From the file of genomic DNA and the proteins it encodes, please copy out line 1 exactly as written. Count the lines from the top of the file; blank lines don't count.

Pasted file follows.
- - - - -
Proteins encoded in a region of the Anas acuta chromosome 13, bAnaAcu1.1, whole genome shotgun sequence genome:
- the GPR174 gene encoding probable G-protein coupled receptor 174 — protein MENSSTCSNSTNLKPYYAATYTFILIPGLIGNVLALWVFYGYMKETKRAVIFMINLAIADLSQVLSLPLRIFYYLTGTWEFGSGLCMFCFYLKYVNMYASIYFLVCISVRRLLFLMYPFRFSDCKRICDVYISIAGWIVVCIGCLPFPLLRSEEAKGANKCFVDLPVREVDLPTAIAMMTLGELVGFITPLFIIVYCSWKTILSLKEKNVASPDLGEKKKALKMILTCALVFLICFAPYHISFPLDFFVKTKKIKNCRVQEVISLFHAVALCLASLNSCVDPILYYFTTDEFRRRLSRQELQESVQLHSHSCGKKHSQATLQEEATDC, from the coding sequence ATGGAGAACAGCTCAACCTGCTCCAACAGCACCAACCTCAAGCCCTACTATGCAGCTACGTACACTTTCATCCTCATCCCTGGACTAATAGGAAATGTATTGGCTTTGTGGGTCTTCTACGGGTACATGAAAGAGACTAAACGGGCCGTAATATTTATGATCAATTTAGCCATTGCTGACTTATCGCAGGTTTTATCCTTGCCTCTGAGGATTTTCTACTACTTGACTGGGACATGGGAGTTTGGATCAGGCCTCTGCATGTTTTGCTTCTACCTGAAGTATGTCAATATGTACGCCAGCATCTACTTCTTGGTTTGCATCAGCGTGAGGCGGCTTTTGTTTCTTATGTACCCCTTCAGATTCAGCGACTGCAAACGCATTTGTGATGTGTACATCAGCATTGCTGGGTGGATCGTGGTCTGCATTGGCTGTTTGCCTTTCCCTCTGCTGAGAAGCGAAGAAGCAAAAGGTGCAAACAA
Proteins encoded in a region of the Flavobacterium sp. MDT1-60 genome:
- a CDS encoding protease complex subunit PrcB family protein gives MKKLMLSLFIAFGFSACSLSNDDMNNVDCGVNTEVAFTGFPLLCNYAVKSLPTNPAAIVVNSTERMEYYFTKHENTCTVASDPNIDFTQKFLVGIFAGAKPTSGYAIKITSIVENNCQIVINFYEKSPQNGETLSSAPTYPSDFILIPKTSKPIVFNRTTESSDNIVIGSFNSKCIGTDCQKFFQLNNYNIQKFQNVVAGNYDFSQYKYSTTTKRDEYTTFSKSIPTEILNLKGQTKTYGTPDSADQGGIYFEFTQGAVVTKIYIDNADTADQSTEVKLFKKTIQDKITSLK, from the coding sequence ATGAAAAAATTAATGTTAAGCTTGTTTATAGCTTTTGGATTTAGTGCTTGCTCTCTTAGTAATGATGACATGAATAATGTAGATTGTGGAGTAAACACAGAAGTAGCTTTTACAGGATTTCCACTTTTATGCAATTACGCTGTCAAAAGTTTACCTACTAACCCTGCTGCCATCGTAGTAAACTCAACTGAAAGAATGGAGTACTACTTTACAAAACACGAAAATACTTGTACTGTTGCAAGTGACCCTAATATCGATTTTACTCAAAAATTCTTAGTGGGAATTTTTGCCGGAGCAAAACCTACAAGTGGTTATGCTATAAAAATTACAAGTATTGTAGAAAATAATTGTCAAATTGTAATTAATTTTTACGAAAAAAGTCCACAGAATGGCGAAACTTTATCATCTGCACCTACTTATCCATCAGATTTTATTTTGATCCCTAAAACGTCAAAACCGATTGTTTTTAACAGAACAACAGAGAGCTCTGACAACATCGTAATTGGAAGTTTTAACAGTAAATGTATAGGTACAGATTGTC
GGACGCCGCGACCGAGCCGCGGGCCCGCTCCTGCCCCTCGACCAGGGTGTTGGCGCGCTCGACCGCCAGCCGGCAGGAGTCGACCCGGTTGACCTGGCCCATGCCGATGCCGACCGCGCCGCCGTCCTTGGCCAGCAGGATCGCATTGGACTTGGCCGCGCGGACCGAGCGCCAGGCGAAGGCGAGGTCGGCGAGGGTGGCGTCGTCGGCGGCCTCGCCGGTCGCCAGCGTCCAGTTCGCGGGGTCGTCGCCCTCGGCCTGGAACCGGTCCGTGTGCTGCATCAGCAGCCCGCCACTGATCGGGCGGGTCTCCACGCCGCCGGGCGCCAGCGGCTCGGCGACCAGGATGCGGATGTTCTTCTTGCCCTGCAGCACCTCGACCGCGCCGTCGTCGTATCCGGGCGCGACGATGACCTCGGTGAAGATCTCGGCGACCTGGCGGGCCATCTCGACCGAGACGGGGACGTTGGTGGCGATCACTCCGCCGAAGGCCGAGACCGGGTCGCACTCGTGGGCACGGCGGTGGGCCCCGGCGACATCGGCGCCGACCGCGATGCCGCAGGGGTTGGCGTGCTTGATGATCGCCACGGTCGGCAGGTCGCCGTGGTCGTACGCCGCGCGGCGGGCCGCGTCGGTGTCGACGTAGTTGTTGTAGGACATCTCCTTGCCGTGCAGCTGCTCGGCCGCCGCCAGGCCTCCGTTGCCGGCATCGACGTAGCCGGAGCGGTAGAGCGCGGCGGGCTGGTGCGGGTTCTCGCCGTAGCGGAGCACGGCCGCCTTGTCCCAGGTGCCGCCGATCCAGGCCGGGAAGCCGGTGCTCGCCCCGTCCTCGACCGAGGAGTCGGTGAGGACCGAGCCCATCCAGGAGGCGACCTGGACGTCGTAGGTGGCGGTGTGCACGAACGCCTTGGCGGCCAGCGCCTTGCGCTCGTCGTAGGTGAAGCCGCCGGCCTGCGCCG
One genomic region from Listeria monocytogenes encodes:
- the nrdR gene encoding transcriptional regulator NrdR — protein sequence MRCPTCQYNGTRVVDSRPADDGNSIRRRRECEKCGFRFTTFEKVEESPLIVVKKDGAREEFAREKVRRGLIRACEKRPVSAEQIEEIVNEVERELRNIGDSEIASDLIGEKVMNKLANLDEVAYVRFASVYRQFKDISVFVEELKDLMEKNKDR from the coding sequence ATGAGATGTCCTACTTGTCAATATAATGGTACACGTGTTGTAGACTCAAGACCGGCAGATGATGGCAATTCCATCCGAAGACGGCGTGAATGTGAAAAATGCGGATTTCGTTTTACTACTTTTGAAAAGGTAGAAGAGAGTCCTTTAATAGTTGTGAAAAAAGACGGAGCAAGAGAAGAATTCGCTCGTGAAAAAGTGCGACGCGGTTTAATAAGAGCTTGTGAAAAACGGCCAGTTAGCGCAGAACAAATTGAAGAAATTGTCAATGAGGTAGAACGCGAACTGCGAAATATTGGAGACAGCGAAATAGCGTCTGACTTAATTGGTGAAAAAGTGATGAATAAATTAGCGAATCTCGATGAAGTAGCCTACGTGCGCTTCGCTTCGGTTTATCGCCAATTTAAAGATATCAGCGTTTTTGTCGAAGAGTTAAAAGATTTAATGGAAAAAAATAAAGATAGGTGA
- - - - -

Proteins encoded in a region of the Anas acuta chromosome 13, bAnaAcu1.1, whole genome shotgun sequence genome: